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Magical World

Wouldn't it be lovely if, with just a twitch of the nose, life, or any aspect of it could be changed. Instead, positive changes always seem to involve tremendously hard work, determination, and endless setbacks. How lovely it would be to have the powers of Samantha Stephens.

Friday, January 12, 2007

"I think I'd miss you even if we'd never met."

That's a quote from Protein's blog. And I believe it's from the movie The Wedding Date. I can't vouch for the source, since I've never seen the movie, but the quote means something to me.

There have been times in my life when I've met someone and felt like something fell into place. I'd been missing that person, even though I didn't recognize it until we actually came into contact. Some people call that "clicking"--interpersonal interaction in which one or more people seem to get along or understand each other without prior sociality or personal history. All I know is that I feel that certain people have been friends with me forever, even if I've only known them a day or two.

Therapist says that's probably just because they have personal characteristics to which I respond well. They make me feel safe and cherished in a very short time period. Obviously he doesn't know me well. Even with the feeling of friendship longevity, I still don't necessarily feel safe, and I'm not sure I've felt "cherished" by anyone. I don't even know what that means. My friendship infrastructure consists of the following ideas:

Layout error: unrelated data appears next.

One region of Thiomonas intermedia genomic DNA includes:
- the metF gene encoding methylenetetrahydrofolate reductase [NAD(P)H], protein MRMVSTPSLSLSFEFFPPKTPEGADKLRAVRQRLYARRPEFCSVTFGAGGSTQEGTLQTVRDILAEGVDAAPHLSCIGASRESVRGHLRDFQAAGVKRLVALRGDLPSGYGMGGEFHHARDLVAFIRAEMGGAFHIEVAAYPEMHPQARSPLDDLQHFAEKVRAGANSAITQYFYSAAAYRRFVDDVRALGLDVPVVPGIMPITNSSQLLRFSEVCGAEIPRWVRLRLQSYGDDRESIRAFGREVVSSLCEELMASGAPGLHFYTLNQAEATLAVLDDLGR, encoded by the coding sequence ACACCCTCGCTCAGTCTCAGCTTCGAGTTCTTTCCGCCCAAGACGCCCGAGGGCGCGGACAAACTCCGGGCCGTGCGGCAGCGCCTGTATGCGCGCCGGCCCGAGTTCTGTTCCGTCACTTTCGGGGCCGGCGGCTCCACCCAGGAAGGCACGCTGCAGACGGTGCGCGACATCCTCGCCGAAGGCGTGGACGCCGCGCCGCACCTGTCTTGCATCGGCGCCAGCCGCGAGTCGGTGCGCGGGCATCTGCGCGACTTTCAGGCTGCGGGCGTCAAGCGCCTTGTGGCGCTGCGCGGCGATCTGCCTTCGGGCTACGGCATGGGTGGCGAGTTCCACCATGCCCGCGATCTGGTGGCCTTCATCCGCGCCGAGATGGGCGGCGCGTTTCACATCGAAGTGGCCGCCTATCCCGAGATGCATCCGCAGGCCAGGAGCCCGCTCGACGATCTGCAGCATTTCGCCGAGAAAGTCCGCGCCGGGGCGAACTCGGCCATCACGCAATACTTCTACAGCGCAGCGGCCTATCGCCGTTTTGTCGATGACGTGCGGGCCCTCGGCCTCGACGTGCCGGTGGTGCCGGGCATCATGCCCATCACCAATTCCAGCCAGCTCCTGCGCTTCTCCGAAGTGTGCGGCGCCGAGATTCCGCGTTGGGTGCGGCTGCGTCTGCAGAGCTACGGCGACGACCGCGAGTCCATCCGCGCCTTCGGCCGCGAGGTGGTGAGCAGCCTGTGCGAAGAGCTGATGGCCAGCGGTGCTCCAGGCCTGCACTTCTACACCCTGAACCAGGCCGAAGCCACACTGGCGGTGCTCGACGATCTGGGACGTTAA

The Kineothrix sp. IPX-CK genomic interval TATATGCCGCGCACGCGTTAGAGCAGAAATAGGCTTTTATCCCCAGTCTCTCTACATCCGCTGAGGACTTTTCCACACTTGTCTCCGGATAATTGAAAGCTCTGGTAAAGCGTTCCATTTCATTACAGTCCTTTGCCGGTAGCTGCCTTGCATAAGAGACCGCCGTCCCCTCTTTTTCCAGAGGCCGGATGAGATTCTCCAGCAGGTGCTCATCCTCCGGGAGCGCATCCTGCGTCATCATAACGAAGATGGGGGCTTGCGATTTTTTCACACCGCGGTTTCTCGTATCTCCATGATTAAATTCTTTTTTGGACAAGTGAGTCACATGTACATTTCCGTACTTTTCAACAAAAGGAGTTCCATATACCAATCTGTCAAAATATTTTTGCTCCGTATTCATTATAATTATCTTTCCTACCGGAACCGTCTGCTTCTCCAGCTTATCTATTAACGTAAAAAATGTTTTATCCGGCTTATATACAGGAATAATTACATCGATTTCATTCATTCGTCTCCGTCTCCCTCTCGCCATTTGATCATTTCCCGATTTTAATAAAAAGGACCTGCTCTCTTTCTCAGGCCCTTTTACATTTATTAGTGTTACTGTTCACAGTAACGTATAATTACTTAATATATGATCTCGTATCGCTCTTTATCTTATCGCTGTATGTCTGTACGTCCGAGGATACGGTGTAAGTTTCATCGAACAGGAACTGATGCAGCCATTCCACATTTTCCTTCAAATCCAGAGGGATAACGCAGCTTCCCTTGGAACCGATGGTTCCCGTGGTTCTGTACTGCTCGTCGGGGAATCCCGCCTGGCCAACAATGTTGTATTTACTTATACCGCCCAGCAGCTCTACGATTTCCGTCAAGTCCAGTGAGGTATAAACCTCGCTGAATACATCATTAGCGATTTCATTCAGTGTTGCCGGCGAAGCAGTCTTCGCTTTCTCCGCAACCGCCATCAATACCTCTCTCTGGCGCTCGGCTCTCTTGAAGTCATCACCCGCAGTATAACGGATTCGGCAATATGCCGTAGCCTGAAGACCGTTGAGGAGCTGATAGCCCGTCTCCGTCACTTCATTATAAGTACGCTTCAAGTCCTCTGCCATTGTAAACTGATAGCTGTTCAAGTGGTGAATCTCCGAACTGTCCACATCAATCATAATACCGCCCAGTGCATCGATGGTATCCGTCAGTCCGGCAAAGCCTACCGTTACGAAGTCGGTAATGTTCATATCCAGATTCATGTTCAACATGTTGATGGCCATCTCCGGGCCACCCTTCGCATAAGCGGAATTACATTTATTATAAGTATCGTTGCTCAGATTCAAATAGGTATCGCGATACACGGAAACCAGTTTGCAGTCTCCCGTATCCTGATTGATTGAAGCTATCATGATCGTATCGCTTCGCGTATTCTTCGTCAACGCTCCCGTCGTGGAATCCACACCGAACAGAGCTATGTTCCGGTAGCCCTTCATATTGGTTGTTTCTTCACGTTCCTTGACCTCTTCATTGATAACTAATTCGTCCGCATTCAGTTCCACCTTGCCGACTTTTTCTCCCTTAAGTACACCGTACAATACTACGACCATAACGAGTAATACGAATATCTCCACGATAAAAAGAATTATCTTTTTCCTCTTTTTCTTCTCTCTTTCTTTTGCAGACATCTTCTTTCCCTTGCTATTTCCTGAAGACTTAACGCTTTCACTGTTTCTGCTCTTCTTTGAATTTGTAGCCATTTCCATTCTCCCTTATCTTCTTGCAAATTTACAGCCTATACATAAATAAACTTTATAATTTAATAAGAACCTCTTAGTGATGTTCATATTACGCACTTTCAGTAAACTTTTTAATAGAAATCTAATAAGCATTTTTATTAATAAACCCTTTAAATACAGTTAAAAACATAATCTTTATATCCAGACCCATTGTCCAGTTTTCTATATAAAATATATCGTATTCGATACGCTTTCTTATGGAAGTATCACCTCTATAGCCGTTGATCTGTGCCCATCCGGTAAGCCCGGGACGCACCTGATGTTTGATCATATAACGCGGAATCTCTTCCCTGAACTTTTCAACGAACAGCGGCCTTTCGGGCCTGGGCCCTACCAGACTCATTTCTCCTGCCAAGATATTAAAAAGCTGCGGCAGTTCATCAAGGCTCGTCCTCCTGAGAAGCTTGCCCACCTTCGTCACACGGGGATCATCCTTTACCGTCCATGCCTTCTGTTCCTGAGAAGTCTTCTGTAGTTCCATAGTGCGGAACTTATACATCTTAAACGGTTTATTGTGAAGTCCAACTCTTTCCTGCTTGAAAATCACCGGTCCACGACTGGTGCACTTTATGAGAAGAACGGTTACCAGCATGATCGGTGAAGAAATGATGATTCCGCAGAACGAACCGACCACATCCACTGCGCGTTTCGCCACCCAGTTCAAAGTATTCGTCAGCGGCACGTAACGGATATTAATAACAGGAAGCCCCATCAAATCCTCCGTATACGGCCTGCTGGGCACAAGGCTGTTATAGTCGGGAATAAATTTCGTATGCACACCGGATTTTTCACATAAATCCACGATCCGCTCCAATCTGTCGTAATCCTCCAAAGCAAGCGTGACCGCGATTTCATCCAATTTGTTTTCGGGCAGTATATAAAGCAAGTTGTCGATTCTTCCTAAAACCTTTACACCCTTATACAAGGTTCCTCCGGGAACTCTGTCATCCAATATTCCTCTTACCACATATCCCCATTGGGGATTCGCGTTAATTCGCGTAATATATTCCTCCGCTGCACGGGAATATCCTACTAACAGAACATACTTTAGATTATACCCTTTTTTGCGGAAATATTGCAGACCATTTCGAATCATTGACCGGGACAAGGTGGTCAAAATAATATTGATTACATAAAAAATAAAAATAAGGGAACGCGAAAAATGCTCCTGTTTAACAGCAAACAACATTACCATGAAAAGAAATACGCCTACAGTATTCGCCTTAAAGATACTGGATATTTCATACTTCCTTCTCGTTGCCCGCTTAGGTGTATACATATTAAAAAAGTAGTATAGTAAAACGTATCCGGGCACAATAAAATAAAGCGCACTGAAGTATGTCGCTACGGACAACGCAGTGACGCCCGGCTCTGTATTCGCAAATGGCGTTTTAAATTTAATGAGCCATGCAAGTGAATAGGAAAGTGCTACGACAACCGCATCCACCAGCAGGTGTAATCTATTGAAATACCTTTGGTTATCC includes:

1. If we make each other laugh, we're friends at least for today.
2. If you confide in me, and I find what you say interesting, I'll probably keep talking to you.
3. If we can play board games together I will never forget you.
4. You can gauge the depth of my friendship feelings for you by the frequency and time duration of our hugs--basically, if I allow you to touch me longer than 20-30 seconds, we're probably friends. 10-15 seconds constitutes "new person I'm still not sure about".
5. If I make fun of you to your face or laugh at your weaknesses, you must be someone I consider a friend for life. And while I understand that's cruel and heartless, it's also my way of telling you that there's nothing about you that I don't love.
6. If you know me personally and I've told you that I'm gay, you're probably one of my more trusted friends. Either that, or you caught me in a weak moment...
7. If I've kissed you on the cheek (European style) you're either part of my family, or I consider you to be so. If I haven't, but I still consider you to be family, you're probably just too tall for me to reach--or you hate that kissing thing.
8. If I confide in you, you'll find it difficult to get rid of me as a friend. You'll also notice that I become extremely insecure and expect you to bail, and I'll probably make many opportunities for you to do so. No doubt you'll be ready to escape my friendship clutches at the earliest convenience. But I hope you won't. Because if I trust you enough to confide in you--that's the second to the last step.
9.The final step is proving to me that you're staying in our friendship because you want to--not because you feel obligated, or because you feel sorry for me, or because you don't know how to leave. You're there because even after jumping through all the hoops, talking to me regularly, and seeing who I really am, we still "click". We still smile when we see each other online, or when the phone rings and we recognize the phone number, or when we see each other in the store (on the street, in the library... you get the point...). We can't wait to be together because it's fun!

The truth is that I have only a few close friends who make it to the end of step nine. I'm trying to decide whether that's good or not so good. But it's also true that those are the ones I think of when something significant happens in my life. I truly did miss them before we met. I just didn't know it.


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